Hibiscus Care

Overview

The tropical hibiscus flower, or Chinese hibiscus (Hibiscus rosa sinensis), unfurls large colorful blossoms during summertime. While Chinese hibiscus are not suited for outdoor growth in most areas, gardeners can care for the plant as an annual or can winter the plant indoors. Although these plants are not cold hardy they are relatively unfussy in terms of other care requirements and add lots of color to a garden.

Climate

Chinese hibiscus can only be grown outdoors in hardiness zones 9 and 10. Certain cultivars of this flower are more sensitive than others. Growers in other regions can keep Chinese hibiscus but must move the plants indoors during winter to keep them alive. The San Antonio Express News notes that even southern Texas experiences cold enough temperatures at times to harm this plant, and suggests growing it in a container so gardeners in zones 9 and 10 can move the hibiscus indoors in cold spells.

Sun

Chinese hibiscus flowers need full sun to grow, but in hot spells shade will protect the flowers. Excess sun can lead the plant to produce fewer (and smaller) blossoms. Provide plants with shade for a couple hours daily to enjoy the largest blossoms, according to the University of Illinois Extension.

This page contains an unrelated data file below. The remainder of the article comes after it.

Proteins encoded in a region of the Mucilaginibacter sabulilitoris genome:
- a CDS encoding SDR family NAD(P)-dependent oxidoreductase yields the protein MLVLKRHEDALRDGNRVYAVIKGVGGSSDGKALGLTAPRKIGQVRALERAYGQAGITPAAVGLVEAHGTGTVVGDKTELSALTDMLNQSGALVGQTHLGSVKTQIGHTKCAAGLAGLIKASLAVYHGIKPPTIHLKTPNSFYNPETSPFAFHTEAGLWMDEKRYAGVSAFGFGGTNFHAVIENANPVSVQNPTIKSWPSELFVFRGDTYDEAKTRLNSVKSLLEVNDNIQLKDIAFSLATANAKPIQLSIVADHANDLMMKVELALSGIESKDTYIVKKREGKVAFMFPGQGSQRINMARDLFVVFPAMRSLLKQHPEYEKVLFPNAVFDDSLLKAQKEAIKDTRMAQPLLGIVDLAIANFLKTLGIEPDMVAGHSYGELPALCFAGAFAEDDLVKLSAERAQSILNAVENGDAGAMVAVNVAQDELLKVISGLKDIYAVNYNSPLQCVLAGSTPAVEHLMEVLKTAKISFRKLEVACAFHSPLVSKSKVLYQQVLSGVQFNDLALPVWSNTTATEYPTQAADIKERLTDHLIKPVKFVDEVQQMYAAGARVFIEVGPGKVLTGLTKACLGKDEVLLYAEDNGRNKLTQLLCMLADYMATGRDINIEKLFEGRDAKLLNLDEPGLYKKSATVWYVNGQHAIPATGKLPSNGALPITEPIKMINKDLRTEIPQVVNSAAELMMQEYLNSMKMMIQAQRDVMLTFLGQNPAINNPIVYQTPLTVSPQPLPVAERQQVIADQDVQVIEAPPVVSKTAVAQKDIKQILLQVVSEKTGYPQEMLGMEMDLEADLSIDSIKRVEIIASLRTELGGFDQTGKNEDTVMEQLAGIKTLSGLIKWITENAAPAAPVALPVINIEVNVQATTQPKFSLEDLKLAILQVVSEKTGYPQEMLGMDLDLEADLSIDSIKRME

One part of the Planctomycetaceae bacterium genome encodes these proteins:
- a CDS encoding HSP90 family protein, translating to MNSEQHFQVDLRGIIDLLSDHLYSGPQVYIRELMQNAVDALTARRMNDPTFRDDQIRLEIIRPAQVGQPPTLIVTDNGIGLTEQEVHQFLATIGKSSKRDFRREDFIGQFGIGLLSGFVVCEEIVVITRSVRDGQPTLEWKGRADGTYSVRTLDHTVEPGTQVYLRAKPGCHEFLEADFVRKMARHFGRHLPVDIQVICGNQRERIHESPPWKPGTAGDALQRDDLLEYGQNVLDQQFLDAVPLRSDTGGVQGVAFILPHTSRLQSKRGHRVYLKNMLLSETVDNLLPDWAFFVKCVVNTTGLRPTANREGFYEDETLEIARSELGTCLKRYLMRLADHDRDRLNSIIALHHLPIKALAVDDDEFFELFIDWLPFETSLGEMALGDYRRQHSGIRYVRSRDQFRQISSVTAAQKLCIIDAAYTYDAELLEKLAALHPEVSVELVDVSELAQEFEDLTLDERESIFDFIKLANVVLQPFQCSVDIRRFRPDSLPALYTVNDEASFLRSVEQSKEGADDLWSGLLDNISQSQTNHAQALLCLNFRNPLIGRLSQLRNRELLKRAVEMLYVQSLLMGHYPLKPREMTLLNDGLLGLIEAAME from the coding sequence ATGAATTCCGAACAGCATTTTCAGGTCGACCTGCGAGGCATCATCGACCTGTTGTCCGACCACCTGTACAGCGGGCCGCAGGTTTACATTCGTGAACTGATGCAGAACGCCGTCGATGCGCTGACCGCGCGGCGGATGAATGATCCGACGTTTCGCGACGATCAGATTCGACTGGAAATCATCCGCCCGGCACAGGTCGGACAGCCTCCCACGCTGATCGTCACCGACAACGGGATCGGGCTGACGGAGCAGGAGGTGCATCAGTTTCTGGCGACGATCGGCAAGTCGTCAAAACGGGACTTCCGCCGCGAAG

Water

Hibiscus require regular watering but excess water can damage the plant. Water the hibiscus until the soil becomes saturated with water, then wait until the soil dries out to water again. To test the moisture of the soil, stick one finger a couple inches down into the soil. If this feels wet, hold off on watering. When growing hibiscus in containers, choose those with drainage holes to prevent the plant from getting root rot due to waterlogged soil.

Tip

Hibiscus flowers can be grown either in the ground or in a container. Container hibiscus should always be used in cold areas where the plant cannot overwinter. Growers who move the plant indoors for the winter need to slowly re-introduce their hibiscus to sunlight in the spring to avoid frying the plant. Keep the plant outdoors in shade, then place it in sun for a couple of hours. Increase the sun exposure over the course of a few weeks until the plant can be in sun all day.

Pruning

Hibiscus benefit from annual pruning in the early spring. Chinese hibiscus flower on new growth rather than old, so gardeners can prune out old woody stems using anvil pruners. Never prune more than 1/3 of the old growth per year.

Keywords: hibiscus care, grow hibiscus, care for hibiscus

About this Author

Based in Northern California, Elton Dunn is a freelance writer and nonprofit consultant with 14 years' experience. Dunn specializes in travel, food, business, gardening, education and the legal fields. His work has appeared in various print and online publications. Dunn holds a Master of Fine Arts in creative writing and a Bachelor of Arts in English.